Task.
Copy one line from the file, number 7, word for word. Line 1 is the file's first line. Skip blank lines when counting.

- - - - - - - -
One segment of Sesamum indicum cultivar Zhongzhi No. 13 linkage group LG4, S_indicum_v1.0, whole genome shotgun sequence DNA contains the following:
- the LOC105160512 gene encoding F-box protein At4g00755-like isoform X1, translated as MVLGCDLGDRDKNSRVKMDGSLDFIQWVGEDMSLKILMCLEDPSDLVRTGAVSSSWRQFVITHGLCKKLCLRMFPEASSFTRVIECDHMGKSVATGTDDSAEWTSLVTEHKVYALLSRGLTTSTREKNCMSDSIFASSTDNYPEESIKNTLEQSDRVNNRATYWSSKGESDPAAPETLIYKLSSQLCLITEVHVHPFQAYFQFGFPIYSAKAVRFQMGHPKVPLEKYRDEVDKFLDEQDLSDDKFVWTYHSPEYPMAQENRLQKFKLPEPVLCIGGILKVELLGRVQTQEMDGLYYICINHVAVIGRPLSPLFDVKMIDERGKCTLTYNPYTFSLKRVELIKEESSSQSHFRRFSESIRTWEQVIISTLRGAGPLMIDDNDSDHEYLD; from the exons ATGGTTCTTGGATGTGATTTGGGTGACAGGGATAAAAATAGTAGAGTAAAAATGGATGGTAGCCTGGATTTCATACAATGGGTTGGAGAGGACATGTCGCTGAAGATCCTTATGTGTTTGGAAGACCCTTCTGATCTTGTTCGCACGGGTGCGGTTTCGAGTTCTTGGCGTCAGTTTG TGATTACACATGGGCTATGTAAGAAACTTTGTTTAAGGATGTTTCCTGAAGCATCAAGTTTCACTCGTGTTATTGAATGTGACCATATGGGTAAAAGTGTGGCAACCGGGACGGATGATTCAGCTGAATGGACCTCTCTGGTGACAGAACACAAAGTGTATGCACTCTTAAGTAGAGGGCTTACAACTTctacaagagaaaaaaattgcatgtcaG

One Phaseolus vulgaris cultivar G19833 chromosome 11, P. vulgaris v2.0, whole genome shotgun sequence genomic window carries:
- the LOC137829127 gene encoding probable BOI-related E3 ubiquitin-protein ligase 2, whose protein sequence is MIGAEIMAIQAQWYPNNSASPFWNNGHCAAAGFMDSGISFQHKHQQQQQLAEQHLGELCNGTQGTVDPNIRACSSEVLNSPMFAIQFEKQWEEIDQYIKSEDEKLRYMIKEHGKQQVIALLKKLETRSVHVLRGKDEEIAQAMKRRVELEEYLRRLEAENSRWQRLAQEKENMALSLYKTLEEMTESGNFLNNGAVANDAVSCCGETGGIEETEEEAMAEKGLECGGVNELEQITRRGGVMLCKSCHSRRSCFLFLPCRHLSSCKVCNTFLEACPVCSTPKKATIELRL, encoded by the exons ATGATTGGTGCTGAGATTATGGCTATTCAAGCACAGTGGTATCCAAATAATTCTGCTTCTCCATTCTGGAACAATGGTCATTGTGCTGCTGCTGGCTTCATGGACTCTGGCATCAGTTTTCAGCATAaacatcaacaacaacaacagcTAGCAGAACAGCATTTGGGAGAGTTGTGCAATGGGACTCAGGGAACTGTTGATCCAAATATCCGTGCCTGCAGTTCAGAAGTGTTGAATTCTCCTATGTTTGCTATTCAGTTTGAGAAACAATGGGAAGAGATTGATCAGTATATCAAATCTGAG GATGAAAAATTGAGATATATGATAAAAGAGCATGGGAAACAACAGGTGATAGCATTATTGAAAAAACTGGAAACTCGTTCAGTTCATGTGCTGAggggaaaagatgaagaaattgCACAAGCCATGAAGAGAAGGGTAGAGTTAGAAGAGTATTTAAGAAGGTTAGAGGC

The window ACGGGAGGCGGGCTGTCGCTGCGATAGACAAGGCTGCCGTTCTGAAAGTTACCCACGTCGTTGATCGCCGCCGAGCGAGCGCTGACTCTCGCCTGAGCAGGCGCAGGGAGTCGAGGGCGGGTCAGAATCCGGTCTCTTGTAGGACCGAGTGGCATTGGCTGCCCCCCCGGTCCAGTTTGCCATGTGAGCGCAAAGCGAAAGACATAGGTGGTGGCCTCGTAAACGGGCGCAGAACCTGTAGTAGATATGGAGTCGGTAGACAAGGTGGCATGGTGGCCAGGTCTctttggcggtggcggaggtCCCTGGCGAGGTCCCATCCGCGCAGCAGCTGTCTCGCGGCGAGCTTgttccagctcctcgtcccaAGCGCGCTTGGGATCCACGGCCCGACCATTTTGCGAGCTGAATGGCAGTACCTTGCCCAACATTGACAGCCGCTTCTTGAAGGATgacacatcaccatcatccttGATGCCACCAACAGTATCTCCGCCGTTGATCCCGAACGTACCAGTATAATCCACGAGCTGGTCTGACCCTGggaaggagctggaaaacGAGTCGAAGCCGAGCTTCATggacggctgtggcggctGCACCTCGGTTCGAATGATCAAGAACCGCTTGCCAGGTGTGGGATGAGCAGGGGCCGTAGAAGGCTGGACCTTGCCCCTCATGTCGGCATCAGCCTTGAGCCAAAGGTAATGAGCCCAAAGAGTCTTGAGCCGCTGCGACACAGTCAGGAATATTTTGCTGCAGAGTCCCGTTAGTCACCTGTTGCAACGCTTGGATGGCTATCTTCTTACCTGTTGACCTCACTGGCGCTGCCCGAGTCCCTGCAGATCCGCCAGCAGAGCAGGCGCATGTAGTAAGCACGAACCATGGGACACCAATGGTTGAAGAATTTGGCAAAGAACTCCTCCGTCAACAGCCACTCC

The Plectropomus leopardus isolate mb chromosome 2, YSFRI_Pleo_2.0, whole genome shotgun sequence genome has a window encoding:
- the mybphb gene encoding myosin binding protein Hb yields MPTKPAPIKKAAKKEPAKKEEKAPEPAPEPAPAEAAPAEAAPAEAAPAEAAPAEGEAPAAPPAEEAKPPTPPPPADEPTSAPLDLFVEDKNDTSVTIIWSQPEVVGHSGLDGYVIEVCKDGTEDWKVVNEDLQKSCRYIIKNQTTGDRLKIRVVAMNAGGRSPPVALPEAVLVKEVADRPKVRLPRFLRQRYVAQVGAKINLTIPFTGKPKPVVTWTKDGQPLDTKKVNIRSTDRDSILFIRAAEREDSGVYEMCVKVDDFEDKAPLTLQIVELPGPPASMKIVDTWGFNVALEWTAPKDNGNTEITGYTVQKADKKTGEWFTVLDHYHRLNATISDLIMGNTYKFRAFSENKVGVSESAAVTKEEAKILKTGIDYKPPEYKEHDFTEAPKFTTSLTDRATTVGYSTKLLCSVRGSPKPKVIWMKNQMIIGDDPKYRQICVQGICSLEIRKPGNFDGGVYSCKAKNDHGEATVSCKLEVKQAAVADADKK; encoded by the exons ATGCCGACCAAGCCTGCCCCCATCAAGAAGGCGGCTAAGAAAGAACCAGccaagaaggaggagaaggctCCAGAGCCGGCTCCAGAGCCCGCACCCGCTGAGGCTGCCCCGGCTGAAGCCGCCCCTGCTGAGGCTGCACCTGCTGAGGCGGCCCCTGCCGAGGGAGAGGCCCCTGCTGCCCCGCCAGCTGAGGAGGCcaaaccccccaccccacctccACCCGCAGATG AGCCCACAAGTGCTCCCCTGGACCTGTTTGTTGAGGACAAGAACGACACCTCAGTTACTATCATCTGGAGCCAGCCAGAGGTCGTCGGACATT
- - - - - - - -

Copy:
- the mybphb gene encoding myosin binding protein Hb yields MPTKPAPIKKAAKKEPAKKEEKAPEPAPEPAPAEAAPAEAAPAEAAPAEAAPAEGEAPAAPPAEEAKPPTPPPPADEPTSAPLDLFVEDKNDTSVTIIWSQPEVVGHSGLDGYVIEVCKDGTEDWKVVNEDLQKSCRYIIKNQTTGDRLKIRVVAMNAGGRSPPVALPEAVLVKEVADRPKVRLPRFLRQRYVAQVGAKINLTIPFTGKPKPVVTWTKDGQPLDTKKVNIRSTDRDSILFIRAAEREDSGVYEMCVKVDDFEDKAPLTLQIVELPGPPASMKIVDTWGFNVALEWTAPKDNGNTEITGYTVQKADKKTGEWFTVLDHYHRLNATISDLIMGNTYKFRAFSENKVGVSESAAVTKEEAKILKTGIDYKPPEYKEHDFTEAPKFTTSLTDRATTVGYSTKLLCSVRGSPKPKVIWMKNQMIIGDDPKYRQICVQGICSLEIRKPGNFDGGVYSCKAKNDHGEATVSCKLEVKQAAVADADKK; encoded by the exons ATGCCGACCAAGCCTGCCCCCATCAAGAAGGCGGCTAAGAAAGAACCAGccaagaaggaggagaaggctCCAGAGCCGGCTCCAGAGCCCGCACCCGCTGAGGCTGCCCCGGCTGAAGCCGCCCCTGCTGAGGCTGCACCTGCTGAGGCGGCCCCTGCCGAGGGAGAGGCCCCTGCTGCCCCGCCAGCTGAGGAGGCcaaaccccccaccccacctccACCCGCAGATG AGCCCACAAGTGCTCCCCTGGACCTGTTTGTTGAGGACAAGAACGACACCTCAGTTACTATCATCTGGAGCCAGCCAGAGGTCGTCGGACATT